Democratic candidate for Senate Eddie Mauro visits Marshalltown

T-R PHOTO BY MIKE DONAHEY Democratic candidate Eddie Mauro poses on the steps of the Times-Republican Wednesday. He is running against two other Democrats in the June 2020 primary for the right to face incumbent Republican U.S. Senator Joni Ernst in that year’s general election.

Democratic candidate Eddie Mauro is a business owner, community volunteer, coach, father, and former educator who is campaigning to represent Iowa in the U.S. Senate.

But before planning a swearing-in ceremony in January 2021, he has two major hurdles to overcome. First, he must defeat fellow Democrats Kimberly Graham and Theresa Greenfield who have officially announced their intent to challenge Republican Sen. Joni Ernst in the November 2020 general election.

If successful in defeating them in a June 2, 2020 primary, Mauro, owner of a Des Moines-based insurance company, then must defeat Ernst. She’s amassed a large war chest of several millions of dollars and is expected to receive strong support from President Donald Trump, who won Iowa in 2016.

As a former high school baseball coach who led Des Moines Dowling to two state championships in 1999 and 2001, Mauro said he is used to facing challenges. He admitted Ernst would be a formidable opponent, but also said he thinks she is vulnerable on several fronts.

The tax cut supported by Ernst and signed into law by Trump is one.

“Eighty-three percent of those tax cut benefits benefited the top one percent in the nation,” Mauro said. “Iowans are struggling in a number of ways despite their hard work and determination. I look around to see who should be leading us and we do not have the right leader in Sen. Ernst.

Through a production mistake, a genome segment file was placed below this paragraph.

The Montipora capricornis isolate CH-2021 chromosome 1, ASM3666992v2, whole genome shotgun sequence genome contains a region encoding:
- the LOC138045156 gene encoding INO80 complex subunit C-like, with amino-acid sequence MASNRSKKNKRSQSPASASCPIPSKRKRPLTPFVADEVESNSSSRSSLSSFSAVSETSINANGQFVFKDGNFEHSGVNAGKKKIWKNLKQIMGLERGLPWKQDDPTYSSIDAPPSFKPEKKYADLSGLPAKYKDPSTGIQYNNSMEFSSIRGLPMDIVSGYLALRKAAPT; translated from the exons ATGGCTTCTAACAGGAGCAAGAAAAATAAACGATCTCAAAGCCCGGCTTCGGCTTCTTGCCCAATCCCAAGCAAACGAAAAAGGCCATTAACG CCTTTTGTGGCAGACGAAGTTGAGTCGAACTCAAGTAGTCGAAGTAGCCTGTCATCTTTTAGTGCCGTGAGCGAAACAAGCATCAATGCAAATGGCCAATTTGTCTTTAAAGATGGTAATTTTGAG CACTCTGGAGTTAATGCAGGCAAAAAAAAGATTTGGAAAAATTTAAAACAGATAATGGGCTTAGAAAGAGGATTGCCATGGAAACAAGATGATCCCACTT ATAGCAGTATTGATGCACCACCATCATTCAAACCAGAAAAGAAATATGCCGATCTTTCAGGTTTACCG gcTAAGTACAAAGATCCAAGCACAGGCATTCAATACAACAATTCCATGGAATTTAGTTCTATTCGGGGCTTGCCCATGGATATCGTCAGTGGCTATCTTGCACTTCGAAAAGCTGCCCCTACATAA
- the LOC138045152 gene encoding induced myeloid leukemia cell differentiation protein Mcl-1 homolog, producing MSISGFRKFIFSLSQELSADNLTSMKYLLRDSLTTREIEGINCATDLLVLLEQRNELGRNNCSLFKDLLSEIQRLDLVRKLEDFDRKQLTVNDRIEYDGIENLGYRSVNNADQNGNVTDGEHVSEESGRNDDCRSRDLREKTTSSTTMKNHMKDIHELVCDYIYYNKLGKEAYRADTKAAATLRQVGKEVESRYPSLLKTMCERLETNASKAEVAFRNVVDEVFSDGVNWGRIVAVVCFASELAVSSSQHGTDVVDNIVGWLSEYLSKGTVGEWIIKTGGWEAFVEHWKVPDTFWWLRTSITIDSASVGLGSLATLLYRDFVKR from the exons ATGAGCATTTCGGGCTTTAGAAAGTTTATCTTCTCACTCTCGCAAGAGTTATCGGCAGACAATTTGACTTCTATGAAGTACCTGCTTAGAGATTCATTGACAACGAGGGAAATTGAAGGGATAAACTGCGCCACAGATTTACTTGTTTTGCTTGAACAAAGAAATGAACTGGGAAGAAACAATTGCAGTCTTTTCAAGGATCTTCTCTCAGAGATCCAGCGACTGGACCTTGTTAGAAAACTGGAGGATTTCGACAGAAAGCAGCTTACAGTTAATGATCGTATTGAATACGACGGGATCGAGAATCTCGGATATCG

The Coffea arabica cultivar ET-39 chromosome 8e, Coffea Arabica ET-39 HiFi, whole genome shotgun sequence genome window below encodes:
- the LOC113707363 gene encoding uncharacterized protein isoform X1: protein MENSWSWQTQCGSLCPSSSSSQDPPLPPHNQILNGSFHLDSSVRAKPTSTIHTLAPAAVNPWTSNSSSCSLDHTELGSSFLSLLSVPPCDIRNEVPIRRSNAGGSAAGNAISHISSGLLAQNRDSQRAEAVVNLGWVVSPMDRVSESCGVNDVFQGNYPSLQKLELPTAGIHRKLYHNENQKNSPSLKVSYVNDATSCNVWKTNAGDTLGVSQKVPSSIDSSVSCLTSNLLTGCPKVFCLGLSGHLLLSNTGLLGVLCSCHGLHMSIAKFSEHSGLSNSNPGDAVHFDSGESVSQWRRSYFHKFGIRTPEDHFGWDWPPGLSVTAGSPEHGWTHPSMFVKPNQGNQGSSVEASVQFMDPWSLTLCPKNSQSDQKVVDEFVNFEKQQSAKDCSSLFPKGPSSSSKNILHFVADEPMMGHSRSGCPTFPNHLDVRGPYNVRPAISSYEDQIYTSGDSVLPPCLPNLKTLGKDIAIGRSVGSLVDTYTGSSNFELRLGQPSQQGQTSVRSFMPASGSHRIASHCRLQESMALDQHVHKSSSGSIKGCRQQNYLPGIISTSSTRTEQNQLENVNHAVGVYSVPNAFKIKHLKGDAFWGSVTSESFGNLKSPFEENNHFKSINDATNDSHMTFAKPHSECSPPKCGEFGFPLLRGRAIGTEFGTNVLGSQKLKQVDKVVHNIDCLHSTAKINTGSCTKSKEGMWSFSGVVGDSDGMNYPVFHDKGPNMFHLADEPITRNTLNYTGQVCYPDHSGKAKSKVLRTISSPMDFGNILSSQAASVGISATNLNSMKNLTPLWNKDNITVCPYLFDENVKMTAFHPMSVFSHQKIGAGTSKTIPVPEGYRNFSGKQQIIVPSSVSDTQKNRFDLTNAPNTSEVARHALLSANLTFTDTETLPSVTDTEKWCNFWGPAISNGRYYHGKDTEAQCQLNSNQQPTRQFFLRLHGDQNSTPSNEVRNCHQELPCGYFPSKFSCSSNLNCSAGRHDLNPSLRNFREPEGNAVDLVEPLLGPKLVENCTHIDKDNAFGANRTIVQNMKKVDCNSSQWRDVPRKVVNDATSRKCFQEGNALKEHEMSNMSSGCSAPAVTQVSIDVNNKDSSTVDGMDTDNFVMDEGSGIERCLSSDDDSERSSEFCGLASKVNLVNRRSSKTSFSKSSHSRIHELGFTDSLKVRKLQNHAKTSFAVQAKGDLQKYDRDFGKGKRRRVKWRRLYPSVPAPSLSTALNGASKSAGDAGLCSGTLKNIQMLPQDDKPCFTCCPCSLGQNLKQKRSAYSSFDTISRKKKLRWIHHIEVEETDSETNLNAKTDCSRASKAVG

“She represents special interests and big industry, such as the Koch brothers. She is not representing the people of Iowa in my opinion. We are being told how great this economy is, but here in Marshalltown 70 percent of kids qualify for free or reduced cost lunches, food banks and Catholic charities are serving more people … there is a disconnect as to who is benefitting in this economy.”

Mauro said recent payments made by the Trump administration to farmers to make up for losses in the trade war against China are not enough.

“It is not funneling down to Main Street,” he said. “Small business owners are not seeing the benefit.”

Mauro, a Roman Catholic, said he will be promoting religious values throughout his campaign. This is Mauro’s third try for elected office. However, he has said those losses made him a stronger candidate. Specifically, he has worked to line up support from state leaders and legislators.

“We learned an awful lot from striking out in that congressional race,” Mauro told the Associated Press. “The experiences I’ve had, being a candidate, make me an even stronger candidate for 2020.”

Local resident Michelle Roseburrough who met Mauro briefly at the Tremont on Main on Tuesday, found Mauro outgoing.

“I would like to know more about him,” she said. “I understand he is planning a meet and greet in Marshalltown in the near future.”

In addition to his background as a coach and eductor, Mauro cited a strong record on giving back to a variety of Des Moines-based and state charitable organizations.

He was a Salvation Army Volunteer of the Year, among other awards.

His efforts are not limited to Iowa. Mauro is planning a trip to the African nation of Tanzania in the near future as part of a team working to bring Tanzanians clean water.

——

Contact Mike Donahey at

641-753-6611 or

mdonahey@timesrepublican.com